Kroger’s Overpayment Shows How You Should Not Treat Employees

Never before has the world appreciated grocery store employees. They kept everyone fed while the world shut down and at personal risk. Grocery store giant, Kroger, offered employees emergency pay, but, unfortunately, a few employees were overpaid.

This happens. It’s not a sign of a bad payroll system–it’s just a sign that when things change rapidly, mistakes sometimes occur. In this case, the payroll department sent out an email asking the employees to repay the overpayment.

This is not a problem. Paychecks should be accurate, and a mistake on either end should be fixed. However, the problem comes from how they asked, or instead demanded, the repayment.

To keep reading, click here: Kroger’s Overpayment Shows How You Should Not Treat Employees

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5 thoughts on “Kroger’s Overpayment Shows How You Should Not Treat Employees

  1. It wouldn’t be surprising if that piece was suggested by their lawyer. There may be some states where if you don’t add that right up front, you won’t have recourse if they don’t sign the agreement. Even if it had to be included, it shouldn’t have been so prominent.

    Other than that, they did the “right” thing in telling them the exact amount of the over payment, giving them 3 repayment options, asking for their acknowledgement, etc.

    1. Nah. Thats not true.

      You are allowed to get money owed to you as long as you show reasonable and consistent communication. That doesnt mean you have to have a disclaimer on your initial notice!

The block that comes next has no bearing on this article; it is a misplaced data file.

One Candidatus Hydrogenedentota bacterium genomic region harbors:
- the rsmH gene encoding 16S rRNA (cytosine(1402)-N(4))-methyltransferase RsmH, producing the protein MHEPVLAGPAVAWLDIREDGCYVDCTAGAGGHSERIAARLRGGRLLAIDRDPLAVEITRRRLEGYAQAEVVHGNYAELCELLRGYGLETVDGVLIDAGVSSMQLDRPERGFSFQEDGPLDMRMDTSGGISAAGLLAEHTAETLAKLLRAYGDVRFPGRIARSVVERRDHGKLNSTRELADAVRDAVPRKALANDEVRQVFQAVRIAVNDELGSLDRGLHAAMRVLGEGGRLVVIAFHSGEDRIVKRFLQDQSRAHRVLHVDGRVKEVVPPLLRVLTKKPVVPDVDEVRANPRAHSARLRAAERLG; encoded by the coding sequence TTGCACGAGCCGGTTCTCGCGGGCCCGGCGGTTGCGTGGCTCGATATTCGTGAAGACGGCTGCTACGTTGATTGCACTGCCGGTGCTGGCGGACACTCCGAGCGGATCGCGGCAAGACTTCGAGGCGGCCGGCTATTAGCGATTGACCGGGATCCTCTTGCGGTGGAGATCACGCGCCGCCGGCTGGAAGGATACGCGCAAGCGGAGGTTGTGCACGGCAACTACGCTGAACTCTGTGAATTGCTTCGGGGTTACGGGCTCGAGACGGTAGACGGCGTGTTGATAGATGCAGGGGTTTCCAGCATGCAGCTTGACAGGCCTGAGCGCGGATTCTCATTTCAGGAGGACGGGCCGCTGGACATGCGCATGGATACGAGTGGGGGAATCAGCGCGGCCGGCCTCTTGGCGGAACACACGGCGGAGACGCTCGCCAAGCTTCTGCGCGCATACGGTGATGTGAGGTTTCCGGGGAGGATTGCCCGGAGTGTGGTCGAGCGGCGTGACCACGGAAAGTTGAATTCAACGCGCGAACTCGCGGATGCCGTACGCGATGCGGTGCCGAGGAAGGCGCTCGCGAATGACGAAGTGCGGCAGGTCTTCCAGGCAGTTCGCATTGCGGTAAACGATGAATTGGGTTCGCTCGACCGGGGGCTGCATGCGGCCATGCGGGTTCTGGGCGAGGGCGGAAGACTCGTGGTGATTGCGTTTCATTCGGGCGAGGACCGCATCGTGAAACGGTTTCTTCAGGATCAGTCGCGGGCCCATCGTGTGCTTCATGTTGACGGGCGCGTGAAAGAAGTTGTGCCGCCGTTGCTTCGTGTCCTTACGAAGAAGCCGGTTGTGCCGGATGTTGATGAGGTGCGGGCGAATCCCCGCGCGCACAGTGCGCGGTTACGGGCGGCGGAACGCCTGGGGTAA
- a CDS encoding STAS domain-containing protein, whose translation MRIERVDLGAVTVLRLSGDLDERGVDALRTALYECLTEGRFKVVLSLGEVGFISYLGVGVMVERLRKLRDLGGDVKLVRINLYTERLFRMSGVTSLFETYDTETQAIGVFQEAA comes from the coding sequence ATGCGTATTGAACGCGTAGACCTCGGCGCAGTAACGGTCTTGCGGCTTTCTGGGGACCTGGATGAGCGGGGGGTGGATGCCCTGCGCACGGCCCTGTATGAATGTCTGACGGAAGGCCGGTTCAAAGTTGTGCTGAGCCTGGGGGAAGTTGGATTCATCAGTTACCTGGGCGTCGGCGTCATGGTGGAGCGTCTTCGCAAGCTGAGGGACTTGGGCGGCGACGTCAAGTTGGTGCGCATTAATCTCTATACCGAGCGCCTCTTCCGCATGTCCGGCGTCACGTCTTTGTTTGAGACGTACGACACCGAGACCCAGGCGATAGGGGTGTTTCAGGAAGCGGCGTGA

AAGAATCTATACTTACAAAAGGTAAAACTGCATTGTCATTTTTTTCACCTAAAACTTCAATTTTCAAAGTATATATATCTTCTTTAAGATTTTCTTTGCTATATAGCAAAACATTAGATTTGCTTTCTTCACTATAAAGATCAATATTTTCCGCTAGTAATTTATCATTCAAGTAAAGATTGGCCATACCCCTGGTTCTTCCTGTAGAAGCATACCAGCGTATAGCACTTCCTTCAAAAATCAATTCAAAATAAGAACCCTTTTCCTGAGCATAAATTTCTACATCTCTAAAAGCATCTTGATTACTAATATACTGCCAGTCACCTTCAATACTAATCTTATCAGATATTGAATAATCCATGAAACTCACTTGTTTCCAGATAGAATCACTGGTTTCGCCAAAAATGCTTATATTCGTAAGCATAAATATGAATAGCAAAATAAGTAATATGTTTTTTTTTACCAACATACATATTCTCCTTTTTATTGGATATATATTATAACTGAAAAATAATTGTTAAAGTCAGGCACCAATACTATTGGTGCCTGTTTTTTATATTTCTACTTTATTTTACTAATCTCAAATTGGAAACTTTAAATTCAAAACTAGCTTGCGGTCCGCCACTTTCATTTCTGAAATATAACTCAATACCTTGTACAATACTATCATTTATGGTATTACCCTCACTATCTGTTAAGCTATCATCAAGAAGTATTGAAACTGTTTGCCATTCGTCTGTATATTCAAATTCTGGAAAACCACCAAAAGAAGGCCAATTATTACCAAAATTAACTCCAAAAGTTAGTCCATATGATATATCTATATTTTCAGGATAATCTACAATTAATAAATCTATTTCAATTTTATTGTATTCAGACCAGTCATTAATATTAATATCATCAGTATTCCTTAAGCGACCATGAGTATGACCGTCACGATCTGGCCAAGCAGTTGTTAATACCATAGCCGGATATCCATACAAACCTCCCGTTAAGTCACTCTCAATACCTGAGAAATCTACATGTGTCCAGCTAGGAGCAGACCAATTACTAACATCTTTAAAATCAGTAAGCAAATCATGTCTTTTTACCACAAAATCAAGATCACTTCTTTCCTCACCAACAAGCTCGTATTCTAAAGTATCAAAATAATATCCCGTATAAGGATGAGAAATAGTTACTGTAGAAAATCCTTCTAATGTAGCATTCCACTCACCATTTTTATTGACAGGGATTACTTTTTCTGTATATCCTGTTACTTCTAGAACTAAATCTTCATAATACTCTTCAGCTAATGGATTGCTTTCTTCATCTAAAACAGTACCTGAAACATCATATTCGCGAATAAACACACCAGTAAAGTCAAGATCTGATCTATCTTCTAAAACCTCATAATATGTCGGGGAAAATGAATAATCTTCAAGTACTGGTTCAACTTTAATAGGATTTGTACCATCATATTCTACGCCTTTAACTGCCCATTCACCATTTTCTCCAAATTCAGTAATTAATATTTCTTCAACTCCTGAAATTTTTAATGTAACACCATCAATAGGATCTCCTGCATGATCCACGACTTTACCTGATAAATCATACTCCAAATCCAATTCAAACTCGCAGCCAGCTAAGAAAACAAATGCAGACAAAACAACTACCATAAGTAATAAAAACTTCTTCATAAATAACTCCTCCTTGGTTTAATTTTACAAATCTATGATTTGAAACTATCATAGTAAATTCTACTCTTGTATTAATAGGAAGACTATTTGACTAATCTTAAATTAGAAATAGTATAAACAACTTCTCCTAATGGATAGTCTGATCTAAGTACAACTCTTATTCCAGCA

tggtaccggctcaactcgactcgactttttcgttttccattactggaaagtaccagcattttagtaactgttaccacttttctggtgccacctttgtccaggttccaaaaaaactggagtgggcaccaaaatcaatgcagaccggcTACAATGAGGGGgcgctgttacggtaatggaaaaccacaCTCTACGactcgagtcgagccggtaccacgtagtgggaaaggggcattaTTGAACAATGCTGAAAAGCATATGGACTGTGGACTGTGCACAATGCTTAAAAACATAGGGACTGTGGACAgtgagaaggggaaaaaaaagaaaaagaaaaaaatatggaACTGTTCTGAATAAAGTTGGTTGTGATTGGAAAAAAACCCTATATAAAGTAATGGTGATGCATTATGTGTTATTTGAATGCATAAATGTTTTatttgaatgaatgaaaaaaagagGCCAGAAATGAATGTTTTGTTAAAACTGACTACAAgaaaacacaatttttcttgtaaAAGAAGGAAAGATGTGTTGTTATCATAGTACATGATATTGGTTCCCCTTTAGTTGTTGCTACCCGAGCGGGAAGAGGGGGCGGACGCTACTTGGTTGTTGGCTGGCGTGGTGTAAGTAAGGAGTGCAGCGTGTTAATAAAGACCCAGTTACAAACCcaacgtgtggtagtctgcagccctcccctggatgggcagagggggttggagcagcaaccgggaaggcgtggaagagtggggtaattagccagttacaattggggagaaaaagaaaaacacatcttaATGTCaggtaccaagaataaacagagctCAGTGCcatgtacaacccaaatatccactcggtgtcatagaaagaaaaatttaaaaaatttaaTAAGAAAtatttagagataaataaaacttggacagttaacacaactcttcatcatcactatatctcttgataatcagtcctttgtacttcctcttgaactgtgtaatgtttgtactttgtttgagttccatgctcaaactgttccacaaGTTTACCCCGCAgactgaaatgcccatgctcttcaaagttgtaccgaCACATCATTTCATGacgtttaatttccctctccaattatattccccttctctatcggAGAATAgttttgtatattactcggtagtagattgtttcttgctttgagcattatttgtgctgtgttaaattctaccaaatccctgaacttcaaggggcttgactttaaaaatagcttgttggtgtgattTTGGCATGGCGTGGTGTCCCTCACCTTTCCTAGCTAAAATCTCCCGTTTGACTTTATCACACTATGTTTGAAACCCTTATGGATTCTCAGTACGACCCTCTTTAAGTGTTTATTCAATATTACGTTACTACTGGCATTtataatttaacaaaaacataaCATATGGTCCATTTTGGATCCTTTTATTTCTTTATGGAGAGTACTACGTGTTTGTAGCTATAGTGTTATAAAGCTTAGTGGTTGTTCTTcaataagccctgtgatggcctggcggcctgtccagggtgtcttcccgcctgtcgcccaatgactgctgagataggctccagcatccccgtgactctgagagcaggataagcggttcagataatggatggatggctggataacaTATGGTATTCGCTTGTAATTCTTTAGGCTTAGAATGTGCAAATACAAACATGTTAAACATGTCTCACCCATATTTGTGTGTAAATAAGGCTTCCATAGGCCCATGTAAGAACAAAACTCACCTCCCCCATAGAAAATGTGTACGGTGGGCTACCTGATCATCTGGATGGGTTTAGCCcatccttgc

2. That action was made by the person in payroll who made that numerical error, who probably thought they could justify their mistake by going and requesting the money back in such harsh repayment options, rather than working out better options per each employee overpaid. I would have personally refused every one of those options and demanded one better suited to my budget on my regular paycheck. What is wrong here is that nothing is done to the payroll department who created this problem to avoid this happening again. I am quite sure there was no real posting of the exact amounts to be expected as bonus payments until after received by the employees when the mistake was discovered.

  3. About 30 years ago, I transferred from a civilian job in the U.S. Army to the U.S. Department of Agriculture. Several months later, I received a payroll check from the Army. I called the payroll office at the Army base, and they told me how to return the money. Two weeks later, I got another payroll check, which I returned. After that, no more checks arrived from the Army. I can’t imagine how they initiated a payroll check to me after I had left the job several months before; perhaps a new employee had a name similar to mine?

  4. Personally, I think they were straight-forward about it, and offered options. They could have just shorted the next check(s) and let the employee do the legwork and eventually get to the bottom of it (“why is my check so small?”).

    I’m no fan of Kroger, and I’ve seen some real incompetence from them, as an observant customer; but take it where you can get it. They could simply short the next check and be harsh about it, like many HR/Payroll people would do, because many are insultated and buried in the bureaucracy, and simply don’t care.

    A lot of people in HR are 20-somethings, and don’t have very much maturity, and tend to compensate by being rule-bound.

    All things are relative. Take it as a positive thing.

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